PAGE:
Theater Square (Civ6)

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The Theater Square is a Specialty district in Civilization VI, dedicated to Cultural pursuits. Requires Drama and Poetry civic.

  • Receives a Standard bonus (+1) to Culture yield for each adjacent Wonder, and a Minor bonus (+½) to Culture for each adjacent district tiles.
  • +1 Great Writer, Artist6Great Artist and Musician6Great Musician points per turn.
  • Buildings have slots for Great Works and Artifacts.
  • Specialists add +2 Civ6Culture Culture each.


The following buildings can be constructed in a Theater Square:


Strategy Edit

The Theater Square is your main tool for pursuing a Cultural Victory. Although the Tourism6 TourismTourism mechanics in Civilization VI are a bit different, compared to the previous game, Great Works still provide most of your Tourism output. But, as before, without slots where you could place the Works, you cannot even produce them! That's where the Theater Square and its buildings come into play.

Of course, the District has another purpose: as the main booster of Civ6Culture Culture output of your cities, it not only helps widen your borders more rapidly, but most importantly it helps you acquire Civics more quickly! This in turn allows you to tweak your Government more often, which makes your civilization more versatile.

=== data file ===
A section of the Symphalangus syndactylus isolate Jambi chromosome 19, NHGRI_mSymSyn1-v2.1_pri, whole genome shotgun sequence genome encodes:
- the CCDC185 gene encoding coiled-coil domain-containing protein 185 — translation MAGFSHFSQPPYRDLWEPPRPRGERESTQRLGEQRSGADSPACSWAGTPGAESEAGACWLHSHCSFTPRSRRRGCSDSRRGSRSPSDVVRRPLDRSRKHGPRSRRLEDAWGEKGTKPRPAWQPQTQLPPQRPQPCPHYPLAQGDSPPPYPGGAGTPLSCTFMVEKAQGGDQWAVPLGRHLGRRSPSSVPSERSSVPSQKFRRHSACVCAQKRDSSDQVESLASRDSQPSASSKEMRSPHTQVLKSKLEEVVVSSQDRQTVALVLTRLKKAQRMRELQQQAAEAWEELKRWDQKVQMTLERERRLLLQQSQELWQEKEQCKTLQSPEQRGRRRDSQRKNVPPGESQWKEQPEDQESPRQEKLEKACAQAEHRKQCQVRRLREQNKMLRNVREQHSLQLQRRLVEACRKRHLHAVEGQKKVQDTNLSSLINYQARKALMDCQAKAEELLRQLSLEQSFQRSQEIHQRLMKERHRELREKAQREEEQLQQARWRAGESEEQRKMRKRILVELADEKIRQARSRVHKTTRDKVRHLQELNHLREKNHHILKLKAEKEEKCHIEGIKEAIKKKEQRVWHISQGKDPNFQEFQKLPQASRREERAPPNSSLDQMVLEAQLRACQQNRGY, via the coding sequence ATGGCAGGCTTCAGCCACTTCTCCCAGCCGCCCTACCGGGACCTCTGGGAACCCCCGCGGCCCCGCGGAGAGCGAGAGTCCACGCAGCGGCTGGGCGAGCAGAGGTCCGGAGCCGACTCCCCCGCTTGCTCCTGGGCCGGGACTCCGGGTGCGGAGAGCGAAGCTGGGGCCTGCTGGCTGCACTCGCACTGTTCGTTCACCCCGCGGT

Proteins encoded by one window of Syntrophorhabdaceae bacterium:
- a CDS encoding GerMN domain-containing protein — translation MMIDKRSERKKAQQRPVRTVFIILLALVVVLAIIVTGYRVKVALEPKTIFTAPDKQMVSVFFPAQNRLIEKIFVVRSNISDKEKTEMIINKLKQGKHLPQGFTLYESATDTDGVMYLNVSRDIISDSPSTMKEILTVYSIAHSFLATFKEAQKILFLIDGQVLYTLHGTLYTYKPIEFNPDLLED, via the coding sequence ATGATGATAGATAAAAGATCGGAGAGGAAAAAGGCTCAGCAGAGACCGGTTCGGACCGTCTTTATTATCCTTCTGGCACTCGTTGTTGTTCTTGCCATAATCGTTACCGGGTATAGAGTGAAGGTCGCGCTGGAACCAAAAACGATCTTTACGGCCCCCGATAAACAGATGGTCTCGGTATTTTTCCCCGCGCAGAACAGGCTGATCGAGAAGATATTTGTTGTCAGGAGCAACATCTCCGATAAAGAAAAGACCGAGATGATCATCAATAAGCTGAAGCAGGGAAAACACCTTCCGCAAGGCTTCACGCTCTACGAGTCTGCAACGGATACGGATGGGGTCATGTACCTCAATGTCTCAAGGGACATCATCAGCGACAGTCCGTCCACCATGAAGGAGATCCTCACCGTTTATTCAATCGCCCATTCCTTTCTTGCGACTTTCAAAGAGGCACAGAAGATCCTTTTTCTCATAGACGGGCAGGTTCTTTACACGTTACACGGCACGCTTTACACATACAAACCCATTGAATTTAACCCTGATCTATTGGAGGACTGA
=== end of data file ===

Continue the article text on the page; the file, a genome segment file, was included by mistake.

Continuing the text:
Note that, despite having no stated tile type restrictions, this can't be built on floodplains.

Historical ContextEdit

As the urban middle-class took on aspects of being "cultured" in the late 19th century, it demanded more refined entertainments than bear-baiting and bare-knuckle boxing. Theater districts were the answer, usually clustering around existing theaters and museums patronized by the upper-class. Thus New York City's Broadway district saw a number of new music halls and restaurants open immediately after the Metropolitan Opera House relocated to West 39th and Broadway in 1883. In the earlier 1800s, London's West End theater district expanded outward from the Royal Opera House in Covent Garden. In time, all those that feed off theatrical talent were also found in the theater districts: recording studios, radio studios, agents, producers, and so forth.

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